Monday, 16 November 2009

A quiet day on the Ock

No buzzards or kites overhead, no plopping water voles or quacking mallards - not even an ubiquitous moorhen, just a somewhat melancholic day.


Sunday, 8 November 2009


I have suspected badgers in the vicinity of south Abingdon for nearly two years. There have been particular clues - footprints, paths through fields and under fences could only be made by badgers

After many nights and evenings of staking possible locations over several months, I have at last managed at last to capture one on film.  Possibly the recent weather has made it easier for it to find its favourite foods of slugs, snails and worms.

The Collins Complete British Wildlife Guide describes badgers as “common but unobtrusive and largely nocturnal”, despite this, this is only the third badger I've ever seen.

The subject of  Bovine Tuberculosis is controversial, but is mainly arable farming, so these are unlikely to cause any harm. 

I have notified the Oxfordshire Badger group, but if there are other groups who would be interested please let me know.

Thursday, 5 November 2009

Rat-tailed Maggots

A few months ago we decided to build a wildlife pond in our back garden and already wildlife has started to move in. From the goldfinches and sparrows who drink and bathe in it, to the almost microscopic mites that swim around.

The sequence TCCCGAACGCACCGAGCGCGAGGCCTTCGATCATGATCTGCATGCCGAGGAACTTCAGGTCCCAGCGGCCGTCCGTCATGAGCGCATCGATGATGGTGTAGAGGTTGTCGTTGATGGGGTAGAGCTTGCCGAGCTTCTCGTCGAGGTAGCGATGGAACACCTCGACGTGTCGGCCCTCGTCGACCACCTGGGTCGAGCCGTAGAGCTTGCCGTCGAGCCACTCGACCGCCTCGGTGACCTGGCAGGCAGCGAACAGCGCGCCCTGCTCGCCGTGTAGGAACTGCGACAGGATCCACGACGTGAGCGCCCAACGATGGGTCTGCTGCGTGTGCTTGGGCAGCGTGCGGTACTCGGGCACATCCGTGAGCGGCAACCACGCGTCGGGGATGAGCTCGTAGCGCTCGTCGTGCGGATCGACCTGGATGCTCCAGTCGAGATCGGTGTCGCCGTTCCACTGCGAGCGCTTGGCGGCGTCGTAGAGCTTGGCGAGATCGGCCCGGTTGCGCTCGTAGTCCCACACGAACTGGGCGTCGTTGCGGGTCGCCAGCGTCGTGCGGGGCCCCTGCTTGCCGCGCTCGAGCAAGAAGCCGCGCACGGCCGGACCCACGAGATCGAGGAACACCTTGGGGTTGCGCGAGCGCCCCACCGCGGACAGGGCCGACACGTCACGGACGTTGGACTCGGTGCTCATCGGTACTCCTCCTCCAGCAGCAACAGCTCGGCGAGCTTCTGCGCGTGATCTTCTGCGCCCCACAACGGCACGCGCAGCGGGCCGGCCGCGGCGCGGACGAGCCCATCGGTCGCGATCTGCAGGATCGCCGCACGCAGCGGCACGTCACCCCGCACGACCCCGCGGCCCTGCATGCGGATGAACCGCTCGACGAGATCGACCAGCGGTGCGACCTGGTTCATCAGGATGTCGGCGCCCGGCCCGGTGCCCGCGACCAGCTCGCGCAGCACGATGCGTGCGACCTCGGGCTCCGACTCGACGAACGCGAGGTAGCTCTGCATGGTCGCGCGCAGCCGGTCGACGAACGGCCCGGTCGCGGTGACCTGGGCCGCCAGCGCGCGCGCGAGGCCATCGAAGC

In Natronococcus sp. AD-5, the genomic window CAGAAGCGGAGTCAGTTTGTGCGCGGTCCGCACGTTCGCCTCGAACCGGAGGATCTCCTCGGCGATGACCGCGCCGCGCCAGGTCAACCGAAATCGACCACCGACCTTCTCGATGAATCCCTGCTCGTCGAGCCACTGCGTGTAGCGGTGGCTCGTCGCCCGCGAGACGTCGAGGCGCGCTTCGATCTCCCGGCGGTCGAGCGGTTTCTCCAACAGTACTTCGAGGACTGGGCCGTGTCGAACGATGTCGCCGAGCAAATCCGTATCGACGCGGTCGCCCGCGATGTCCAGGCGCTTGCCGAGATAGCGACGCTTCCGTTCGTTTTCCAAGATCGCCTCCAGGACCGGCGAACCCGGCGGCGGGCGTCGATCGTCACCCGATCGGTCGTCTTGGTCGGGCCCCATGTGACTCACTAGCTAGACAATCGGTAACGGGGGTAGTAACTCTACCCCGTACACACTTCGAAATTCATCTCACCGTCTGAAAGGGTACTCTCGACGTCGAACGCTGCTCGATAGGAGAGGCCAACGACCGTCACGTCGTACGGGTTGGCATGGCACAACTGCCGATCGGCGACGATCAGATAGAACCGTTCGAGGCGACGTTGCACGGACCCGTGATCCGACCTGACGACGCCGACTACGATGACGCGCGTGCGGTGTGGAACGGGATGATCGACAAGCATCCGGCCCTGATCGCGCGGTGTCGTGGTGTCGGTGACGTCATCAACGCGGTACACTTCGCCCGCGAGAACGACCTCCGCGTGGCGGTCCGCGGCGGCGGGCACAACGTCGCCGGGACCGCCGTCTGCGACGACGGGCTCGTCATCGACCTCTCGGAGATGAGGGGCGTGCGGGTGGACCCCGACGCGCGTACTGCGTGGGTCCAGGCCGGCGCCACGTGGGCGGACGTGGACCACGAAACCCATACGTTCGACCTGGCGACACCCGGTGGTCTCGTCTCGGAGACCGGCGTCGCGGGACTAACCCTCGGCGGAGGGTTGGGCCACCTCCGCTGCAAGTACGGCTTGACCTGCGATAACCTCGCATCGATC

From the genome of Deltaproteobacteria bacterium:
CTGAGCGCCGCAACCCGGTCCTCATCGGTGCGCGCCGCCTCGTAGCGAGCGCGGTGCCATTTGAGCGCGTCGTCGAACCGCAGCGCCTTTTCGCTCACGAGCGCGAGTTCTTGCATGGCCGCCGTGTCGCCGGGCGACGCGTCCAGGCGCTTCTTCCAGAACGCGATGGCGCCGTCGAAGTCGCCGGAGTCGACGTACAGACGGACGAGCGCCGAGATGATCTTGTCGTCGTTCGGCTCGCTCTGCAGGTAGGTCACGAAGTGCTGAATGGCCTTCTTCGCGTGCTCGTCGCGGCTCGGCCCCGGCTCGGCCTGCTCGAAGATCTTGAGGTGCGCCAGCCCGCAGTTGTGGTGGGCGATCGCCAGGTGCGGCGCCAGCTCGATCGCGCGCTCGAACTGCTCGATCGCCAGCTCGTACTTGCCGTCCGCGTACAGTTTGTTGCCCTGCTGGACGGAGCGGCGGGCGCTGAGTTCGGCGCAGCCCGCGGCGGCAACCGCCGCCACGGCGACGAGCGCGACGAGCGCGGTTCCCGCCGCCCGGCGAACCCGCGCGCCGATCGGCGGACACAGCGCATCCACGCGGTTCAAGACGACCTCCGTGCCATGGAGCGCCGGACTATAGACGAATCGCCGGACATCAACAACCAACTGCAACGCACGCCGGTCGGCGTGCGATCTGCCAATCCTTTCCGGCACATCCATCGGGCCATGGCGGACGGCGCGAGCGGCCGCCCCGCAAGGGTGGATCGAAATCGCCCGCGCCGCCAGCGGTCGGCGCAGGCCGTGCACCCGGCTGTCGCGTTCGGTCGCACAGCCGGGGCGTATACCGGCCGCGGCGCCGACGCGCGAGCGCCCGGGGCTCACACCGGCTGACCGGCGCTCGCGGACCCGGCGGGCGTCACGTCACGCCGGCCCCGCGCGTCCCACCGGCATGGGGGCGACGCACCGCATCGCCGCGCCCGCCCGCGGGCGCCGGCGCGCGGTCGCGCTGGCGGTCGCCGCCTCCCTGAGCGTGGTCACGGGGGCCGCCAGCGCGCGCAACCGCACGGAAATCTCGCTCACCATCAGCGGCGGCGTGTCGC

However, I have recently noticed an abundance of a new species....

Having posted the pictures on the Wild About Britain Forum, they have been identified as Rat-tailed Maggots, the larvae stage of the Hoverfly (Eristalis tenax), also known as Drone-fly.
A quick search of the internet reveals some fascinating facts about the creature:
The part that looks like a tail is actually a breathing tube acting as a type of snorkel, although it does seem to be used for manoeuvring.  Apparently they can reproduce 'paedogenetically', where the larvae themselves produce more offspring without having to become adults - which may explain the sudden abundance of them in the pond.
They also prefer  oxygen-deprived water, with a high organic content (or 'foul' as English Nature would describe it), this may suggest the pond is not in good health...

When this larvae stage has completed it will pupate out of the water and then turn into one of these splendid insects: 

Picture by Fir0002/Flagstaffotos and is reproduced under the GNU Free Documentation License

Wild About Britain Forum:
North Carolina State University: